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Students Consider Women's Studies

Suggest Strategy for Development

By Brenda A. Russell

Students met yesterday to reaffirm their commitment to the development of women's studies at Harvard-Radcliffe and to suggest ways to encourage student and faculty interest in the contributions of women to various fields of study.

The Office of Institutional Policy Research and the Radcliffe Forum sponsored the informal gathering.

"There are two basic premises of the Committee on Women's Studies--one is that Harvard is a unique institution that is planning for years to come, and the other is that at Harvard there is an unusual amount of academic freedom allowed professor," Elizabeth P. Tillinghast '79, student representative to the Women's Studies Committee, said yesterday.

Tillinghast said it is difficult to persuade professors to teach courses in women's studies. Barbara M. Solomon, senior lecturer in History and Literature, said professors may be hesitant to start courses on women's studies because of the time required.

Last year the Faculty Council formed the Committee on Women's Studies in response to student petitions and some faculty interest. The committee is charged with investigating women's studies, and within three years will recommend the best means of advancing legitimate academic interest in this field.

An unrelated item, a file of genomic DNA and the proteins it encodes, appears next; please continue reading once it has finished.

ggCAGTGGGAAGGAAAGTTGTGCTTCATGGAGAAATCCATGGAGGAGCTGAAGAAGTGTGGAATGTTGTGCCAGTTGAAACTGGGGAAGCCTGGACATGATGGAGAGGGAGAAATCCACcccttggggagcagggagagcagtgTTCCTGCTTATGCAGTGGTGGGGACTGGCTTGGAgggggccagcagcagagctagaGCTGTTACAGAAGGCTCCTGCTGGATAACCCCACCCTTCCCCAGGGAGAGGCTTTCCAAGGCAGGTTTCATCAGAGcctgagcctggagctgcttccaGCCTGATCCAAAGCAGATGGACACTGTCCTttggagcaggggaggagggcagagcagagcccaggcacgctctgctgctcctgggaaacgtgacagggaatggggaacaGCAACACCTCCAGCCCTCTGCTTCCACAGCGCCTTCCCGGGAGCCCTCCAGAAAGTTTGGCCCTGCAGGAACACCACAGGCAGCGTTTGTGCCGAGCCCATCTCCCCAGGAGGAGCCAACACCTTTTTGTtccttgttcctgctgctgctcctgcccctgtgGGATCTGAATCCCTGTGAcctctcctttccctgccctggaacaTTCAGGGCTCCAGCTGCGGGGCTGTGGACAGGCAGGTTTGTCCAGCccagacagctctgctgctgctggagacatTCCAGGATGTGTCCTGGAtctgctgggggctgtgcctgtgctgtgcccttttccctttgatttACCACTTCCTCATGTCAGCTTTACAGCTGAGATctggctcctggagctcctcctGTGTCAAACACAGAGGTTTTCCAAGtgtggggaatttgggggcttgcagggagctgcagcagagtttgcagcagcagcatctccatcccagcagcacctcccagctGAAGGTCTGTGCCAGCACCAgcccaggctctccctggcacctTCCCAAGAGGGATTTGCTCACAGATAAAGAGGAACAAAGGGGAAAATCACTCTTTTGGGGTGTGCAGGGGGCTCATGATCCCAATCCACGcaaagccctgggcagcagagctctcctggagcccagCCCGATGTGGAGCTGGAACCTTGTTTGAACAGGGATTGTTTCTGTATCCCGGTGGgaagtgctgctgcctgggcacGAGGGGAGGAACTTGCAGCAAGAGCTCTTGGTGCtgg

The Committee is responsible for gathering funds for professorships, establishing an office of women's studies, and encouraging the development of courses. Present efforts have been directed toward the incorporation of women's studies into the Core curriculum next year, Tillinghast said.

Tillinghast said she opposes devising "stereotypically female" courses--traditionally found in the humanities--and would like to see the committee explore other areas.

"I feel that the lack of interest in women's studies is due mainly to the lack of knowledge," she added.

"Very few Harvard faculty members have taken advantage of the Mellon funds available for research" in women's studies, a representative of the Schlesinger Library, the leading center for researching contributions by women, said, adding, "I find it hard to believe that Schlesinger Library exists on a campus where there is so little developed interest or courses."

"Student interest is certainly as important as faculty interest," Solomon added. She said anyone interested in proposing a course on women's studies to Core subcommittees would be able to receive funds for the necessary research.

"Anytime I mention, 'Why aren't we including women in a class discussion?' they just sort of stare and call me a stupid feminist," one student commented.

A graduate student said she thought it was unfortunate that someone could go through Harvard and "not know a single thing about one woman in the world."

The students suggested open meetings with the Committee on Women's Studies, lectures in Gen Ed courses on women's contributions, and creation of an office to organize student involvement in women's studies.

"The changes will come only if the issues are discussed and if we keep up the visibility," A. Simone Reagor, director of the Radcliffe Forum and a co-sponsor of the meeting, said.

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